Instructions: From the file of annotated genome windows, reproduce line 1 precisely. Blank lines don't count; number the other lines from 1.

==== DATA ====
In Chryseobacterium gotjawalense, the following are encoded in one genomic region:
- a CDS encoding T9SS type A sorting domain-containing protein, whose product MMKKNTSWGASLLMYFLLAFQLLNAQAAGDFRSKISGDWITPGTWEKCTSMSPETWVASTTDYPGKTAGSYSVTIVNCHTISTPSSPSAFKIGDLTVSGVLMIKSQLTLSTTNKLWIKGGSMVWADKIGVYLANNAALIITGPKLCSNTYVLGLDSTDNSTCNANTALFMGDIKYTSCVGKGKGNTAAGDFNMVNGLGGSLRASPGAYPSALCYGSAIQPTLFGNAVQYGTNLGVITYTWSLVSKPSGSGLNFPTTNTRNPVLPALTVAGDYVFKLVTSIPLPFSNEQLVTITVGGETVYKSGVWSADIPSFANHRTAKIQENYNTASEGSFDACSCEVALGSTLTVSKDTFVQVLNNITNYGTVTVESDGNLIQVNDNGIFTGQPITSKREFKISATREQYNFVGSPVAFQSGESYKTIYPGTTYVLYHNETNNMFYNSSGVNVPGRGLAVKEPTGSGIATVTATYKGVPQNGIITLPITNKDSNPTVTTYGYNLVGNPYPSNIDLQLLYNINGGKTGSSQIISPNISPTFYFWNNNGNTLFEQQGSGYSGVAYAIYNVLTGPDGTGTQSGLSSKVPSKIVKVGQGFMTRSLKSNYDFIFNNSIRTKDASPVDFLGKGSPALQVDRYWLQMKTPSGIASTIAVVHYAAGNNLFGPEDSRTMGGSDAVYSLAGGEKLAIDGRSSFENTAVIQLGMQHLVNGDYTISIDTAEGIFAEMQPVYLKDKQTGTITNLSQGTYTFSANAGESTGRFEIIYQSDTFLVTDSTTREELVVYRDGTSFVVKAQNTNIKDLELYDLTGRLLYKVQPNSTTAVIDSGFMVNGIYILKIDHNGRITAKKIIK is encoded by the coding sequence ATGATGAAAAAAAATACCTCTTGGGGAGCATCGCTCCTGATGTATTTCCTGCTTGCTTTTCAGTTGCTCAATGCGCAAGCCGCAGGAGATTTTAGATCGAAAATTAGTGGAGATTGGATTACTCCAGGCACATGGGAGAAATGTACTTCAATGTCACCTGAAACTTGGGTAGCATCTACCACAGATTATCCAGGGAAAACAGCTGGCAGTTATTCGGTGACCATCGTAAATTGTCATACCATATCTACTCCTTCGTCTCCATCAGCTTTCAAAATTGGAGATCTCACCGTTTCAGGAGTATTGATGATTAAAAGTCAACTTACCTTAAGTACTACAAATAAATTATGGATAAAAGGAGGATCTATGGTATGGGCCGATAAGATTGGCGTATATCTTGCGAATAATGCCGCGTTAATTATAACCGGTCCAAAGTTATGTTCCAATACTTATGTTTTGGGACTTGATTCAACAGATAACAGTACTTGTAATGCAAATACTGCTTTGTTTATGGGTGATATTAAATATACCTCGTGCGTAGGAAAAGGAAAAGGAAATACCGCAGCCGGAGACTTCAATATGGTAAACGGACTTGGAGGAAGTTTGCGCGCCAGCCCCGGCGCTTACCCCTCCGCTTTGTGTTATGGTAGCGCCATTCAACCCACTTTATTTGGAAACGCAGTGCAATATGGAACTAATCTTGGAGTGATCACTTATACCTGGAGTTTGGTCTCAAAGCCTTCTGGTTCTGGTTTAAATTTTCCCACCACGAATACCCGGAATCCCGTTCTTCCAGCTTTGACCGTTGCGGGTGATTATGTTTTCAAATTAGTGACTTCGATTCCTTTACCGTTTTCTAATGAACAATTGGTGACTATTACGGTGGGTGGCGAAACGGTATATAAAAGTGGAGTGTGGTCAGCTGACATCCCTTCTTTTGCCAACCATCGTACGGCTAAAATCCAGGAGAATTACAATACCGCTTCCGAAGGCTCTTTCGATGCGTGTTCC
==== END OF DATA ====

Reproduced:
In Chryseobacterium gotjawalense, the following are encoded in one genomic region: